How does a Christian become more resilient in suffering? (Part 6 of 6)

Living now in the face of Suffering.

How does a Christian become more resilient in suffering?

Some practical suggestions:

1. Pray – it is a brave person who prays that they may suffer for the sake of Christ! Prayer is one thing that you can do under any circumstance of suffering – and listening, is our Father in heaven. Don’t pray that persecution may stop (the Bible doesn’t say it will!). Don’t pray that you will be rescued (God may have plans for you in your suffering!). Don’t pray that those who make you suffer will be punished (that is not how Jesus prayed!). Instead, pray that you would be strengthened and obedient through your suffering. Pray also for other Christians who experience different degrees of suffering to you (Eph 6:18-20

2. Reset your expectations – The Apostle Peter suggests that Christian take the same attitude as Christ. Expect that a part of the Christian life (not all of it) will involve some tough stuff and that will be most acute when you stand for your faith. Peter’s strategy in the face of the suffering was to remember the Lord, recognise that standing for Jesus does not put you at fault, and realise there is no reason to be ashamed (1 Peter 4:14-16)

3. Proclaim Jesus – know what you believe so that when put on the spot you are able to stand firm for Jesus (c.f. Eph 6:14-17, 19-20). One of the best ways to defend yourself, is to continue to proclaim Christ (John 15:27).

4. Love those who make you suffer – Jesus in the Sermon of the Mount taught his disciples to ‘Love your enemies and pray for those who persecute you’ (Matt 5:44 c.f. Romans 12:14, 17-21). There is a humility that demonstrates a Christlike attitude which is on display whenever a Christian suffers.

5. Recharge – You have been given a Christian family who can be a wonderful support. Under God, use them to help you recharge and then return to continue standing firm for Jesus (Heb 10:24-25).

Christian suffering when put into a Christ-shaped perspective calls for a resilience that trusts that God will one day put all things right. Christians should live out the good will of God not just at times of comfort and convenience but also in the times of challenge, conflict or persecution.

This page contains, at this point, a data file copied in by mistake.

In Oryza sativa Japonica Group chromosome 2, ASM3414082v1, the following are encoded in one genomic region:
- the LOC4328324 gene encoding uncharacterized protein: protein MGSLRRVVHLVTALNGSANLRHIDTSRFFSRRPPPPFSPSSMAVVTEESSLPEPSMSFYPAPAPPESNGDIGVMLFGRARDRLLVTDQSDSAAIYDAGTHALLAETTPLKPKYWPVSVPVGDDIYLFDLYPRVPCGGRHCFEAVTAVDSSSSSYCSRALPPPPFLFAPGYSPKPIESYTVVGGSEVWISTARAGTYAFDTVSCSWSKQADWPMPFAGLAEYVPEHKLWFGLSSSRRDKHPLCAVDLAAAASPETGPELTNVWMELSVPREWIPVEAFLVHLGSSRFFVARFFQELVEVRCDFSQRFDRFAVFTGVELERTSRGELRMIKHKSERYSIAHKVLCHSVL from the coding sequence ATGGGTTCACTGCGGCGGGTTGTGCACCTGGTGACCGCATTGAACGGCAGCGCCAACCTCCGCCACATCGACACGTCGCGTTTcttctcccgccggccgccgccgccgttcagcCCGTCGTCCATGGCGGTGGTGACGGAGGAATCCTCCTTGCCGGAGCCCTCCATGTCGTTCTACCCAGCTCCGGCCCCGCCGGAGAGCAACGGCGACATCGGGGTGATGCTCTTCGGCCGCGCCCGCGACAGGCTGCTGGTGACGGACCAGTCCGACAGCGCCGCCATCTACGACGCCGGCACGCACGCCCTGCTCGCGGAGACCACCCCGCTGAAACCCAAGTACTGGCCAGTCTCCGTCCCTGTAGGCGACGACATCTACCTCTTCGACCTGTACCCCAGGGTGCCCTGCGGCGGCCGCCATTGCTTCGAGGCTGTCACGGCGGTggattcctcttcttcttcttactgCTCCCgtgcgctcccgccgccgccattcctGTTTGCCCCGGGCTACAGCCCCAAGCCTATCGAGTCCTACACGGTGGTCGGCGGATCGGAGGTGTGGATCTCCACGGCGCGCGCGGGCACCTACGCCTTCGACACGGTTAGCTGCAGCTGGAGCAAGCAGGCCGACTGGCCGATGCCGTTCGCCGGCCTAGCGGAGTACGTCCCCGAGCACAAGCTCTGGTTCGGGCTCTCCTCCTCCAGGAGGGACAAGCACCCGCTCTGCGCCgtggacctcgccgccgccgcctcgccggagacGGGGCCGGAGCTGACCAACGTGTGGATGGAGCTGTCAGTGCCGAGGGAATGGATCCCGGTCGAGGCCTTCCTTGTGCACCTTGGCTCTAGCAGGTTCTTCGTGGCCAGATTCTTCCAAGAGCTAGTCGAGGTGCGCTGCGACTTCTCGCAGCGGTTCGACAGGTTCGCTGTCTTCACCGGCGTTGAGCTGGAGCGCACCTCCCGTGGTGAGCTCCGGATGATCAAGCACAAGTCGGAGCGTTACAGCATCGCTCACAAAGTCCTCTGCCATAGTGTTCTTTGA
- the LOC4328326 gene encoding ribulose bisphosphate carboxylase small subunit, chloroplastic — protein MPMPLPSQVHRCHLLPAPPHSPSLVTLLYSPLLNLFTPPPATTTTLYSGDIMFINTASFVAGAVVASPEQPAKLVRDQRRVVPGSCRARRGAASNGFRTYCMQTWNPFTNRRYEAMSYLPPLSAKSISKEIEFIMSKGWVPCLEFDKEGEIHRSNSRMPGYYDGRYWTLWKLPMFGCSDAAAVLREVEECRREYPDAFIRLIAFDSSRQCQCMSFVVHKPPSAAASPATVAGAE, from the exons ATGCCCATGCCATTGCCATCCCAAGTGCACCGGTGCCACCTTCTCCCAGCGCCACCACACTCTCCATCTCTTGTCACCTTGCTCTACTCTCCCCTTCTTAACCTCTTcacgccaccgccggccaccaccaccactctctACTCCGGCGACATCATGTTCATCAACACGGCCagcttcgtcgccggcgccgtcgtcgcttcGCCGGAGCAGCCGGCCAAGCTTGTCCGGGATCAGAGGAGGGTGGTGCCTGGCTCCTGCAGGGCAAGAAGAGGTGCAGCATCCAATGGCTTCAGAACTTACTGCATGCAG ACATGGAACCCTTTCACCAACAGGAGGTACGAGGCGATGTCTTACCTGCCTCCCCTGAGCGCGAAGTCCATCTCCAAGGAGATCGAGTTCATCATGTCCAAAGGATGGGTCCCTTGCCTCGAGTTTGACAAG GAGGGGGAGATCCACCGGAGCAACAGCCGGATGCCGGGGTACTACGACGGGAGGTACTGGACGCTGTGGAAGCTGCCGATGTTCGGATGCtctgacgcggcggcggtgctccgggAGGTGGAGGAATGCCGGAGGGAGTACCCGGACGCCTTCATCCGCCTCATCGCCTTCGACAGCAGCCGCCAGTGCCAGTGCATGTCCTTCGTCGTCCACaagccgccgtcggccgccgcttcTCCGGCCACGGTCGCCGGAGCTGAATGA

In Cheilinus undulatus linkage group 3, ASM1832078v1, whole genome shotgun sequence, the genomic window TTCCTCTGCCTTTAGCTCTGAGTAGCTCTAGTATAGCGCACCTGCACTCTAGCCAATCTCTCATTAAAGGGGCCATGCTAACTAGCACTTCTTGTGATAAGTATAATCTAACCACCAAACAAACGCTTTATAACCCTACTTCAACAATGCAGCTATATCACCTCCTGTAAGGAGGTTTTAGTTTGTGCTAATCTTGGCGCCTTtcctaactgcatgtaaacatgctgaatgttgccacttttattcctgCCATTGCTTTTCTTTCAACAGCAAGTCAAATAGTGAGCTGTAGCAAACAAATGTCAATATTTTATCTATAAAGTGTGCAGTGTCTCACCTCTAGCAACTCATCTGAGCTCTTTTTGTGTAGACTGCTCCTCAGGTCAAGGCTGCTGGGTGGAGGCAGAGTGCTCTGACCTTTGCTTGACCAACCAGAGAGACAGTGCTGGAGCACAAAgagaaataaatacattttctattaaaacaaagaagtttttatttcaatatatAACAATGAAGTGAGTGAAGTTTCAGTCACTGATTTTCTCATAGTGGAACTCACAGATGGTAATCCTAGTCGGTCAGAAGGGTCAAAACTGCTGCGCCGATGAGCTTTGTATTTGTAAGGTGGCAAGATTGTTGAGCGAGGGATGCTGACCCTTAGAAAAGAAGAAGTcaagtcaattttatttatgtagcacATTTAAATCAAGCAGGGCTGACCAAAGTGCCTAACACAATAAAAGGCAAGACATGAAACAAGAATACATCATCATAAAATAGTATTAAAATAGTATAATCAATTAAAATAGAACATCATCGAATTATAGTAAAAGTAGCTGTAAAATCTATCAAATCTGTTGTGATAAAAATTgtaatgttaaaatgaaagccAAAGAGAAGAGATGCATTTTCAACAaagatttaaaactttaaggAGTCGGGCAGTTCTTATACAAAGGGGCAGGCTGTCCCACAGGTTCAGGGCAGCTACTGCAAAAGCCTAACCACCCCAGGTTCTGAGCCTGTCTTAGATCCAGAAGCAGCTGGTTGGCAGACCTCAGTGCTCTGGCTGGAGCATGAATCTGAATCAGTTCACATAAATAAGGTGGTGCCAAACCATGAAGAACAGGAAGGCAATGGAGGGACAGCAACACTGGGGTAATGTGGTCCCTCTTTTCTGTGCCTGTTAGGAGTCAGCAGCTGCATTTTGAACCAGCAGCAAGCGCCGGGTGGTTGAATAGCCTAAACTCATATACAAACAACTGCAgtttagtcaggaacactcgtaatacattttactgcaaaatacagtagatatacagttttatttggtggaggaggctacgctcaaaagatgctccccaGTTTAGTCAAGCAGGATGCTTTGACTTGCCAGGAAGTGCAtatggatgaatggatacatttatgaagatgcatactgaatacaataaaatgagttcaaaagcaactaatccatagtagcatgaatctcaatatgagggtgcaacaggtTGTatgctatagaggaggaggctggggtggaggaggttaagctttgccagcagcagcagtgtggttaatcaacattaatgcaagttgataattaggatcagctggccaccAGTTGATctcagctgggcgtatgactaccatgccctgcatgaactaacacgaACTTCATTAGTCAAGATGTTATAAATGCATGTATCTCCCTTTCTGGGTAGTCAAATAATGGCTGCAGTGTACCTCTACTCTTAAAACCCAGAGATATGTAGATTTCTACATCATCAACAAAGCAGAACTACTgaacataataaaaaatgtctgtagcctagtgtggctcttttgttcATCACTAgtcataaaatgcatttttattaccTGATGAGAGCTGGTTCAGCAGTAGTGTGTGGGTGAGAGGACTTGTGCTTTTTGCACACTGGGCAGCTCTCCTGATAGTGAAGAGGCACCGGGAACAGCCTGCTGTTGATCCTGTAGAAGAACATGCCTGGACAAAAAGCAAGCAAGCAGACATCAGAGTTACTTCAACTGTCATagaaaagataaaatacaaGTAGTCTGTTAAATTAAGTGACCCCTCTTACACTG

‘And the God of all grace, who called you to his eternal glory in Christ, after you have suffered a little while, will himself restore you and make you strong, firm and steadfast. To him be the power for ever and ever. Amen’.                              (1 Peter 5:10)

 

For more in this Series:

Resilient in Suffering

If you are going to live for Christ, are you willing to make a stand?

Living for Christ will involve Suffering!

Strategies for Resilience in Suffering

Suffering and Judgement

How does a Christian become more resilient in suffering?

 

How does a Christian organise their Godly Giving? (Part 4 of 4)

Over the generations, across the world, and right to your local church family, there will be numerous examples of godly and generous givers. Among those who have given, are many who have given even at times of extreme poverty or hardship (Luke 21:1-4; 2 Cor 8:2). It is right and proper to be immensely thankful to God for these saints (maybe you are one such person). Under God, what has been given has served the gospel and those the gospel has reached for centuries. Godly giving, although rarely put on display, is a wonderful testimony to the power and gift of the gospel. Praise God.

So how should a Christian organise their godly giving?

Let’s look first at our priorities and then at the practical mechanics!

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What does a Christian do with the Bible?

What place should the Bible have in a Christians life? Any tips?